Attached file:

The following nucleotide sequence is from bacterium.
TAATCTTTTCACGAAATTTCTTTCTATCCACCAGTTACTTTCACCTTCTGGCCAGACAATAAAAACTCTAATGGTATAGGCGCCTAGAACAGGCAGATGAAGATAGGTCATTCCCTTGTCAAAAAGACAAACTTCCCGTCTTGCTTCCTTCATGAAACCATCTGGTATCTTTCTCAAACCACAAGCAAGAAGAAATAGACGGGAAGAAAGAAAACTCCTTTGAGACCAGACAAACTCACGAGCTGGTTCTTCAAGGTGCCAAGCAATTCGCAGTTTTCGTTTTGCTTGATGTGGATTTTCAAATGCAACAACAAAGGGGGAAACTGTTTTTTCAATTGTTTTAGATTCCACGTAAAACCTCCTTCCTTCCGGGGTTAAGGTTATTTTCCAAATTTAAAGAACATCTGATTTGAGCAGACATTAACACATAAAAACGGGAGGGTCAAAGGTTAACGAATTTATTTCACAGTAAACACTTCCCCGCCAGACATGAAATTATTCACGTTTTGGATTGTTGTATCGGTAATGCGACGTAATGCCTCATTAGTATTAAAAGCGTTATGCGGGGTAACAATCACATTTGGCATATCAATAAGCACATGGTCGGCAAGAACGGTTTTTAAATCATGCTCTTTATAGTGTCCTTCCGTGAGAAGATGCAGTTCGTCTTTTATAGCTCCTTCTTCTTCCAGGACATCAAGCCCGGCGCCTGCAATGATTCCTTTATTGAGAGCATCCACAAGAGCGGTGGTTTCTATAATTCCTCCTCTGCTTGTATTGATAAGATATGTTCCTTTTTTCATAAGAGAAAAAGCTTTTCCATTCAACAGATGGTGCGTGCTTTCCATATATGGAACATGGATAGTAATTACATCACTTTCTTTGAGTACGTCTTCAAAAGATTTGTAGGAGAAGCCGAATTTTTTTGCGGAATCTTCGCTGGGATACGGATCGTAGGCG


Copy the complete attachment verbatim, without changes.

The following nucleotide sequence is from bacterium.
TAATCTTTTCACGAAATTTCTTTCTATCCACCAGTTACTTTCACCTTCTGGCCAGACAATAAAAACTCTAATGGTATAGGCGCCTAGAACAGGCAGATGAAGATAGGTCATTCCCTTGTCAAAAAGACAAACTTCCCGTCTTGCTTCCTTCATGAAACCATCTGGTATCTTTCTCAAACCACAAGCAAGAAGAAATAGACGGGAAGAAAGAAAACTCCTTTGAGACCAGACAAACTCACGAGCTGGTTCTTCAAGGTGCCAAGCAATTCGCAGTTTTCGTTTTGCTTGATGTGGATTTTCAAATGCAACAACAAAGGGGGAAACTGTTTTTTCAATTGTTTTAGATTCCACGTAAAACCTCCTTCCTTCCGGGGTTAAGGTTATTTTCCAAATTTAAAGAACATCTGATTTGAGCAGACATTAACACATAAAAACGGGAGGGTCAAAGGTTAACGAATTTATTTCACAGTAAACACTTCCCCGCCAGACATGAAATTATTCACGTTTTGGATTGTTGTATCGGTAATGCGACGTAATGCCTCATTAGTATTAAAAGCGTTATGCGGGGTAACAATCACATTTGGCATATCAATAAGCACATGGTCGGCAAGAACGGTTTTTAAATCATGCTCTTTATAGTGTCCTTCCGTGAGAAGATGCAGTTCGTCTTTTATAGCTCCTTCTTCTTCCAGGACATCAAGCCCGGCGCCTGCAATGATTCCTTTATTGAGAGCATCCACAAGAGCGGTGGTTTCTATAATTCCTCCTCTGCTTGTATTGATAAGATATGTTCCTTTTTTCATAAGAGAAAAAGCTTTTCCATTCAACAGATGGTGCGTGCTTTCCATATATGGAACATGGATAGTAATTACATCACTTTCTTTGAGTACGTCTTCAAAAGATTTGTAGGAGAAGCCGAATTTTTTTGCGGAATCTTCGCTGGGATACGGATCGTAGGCG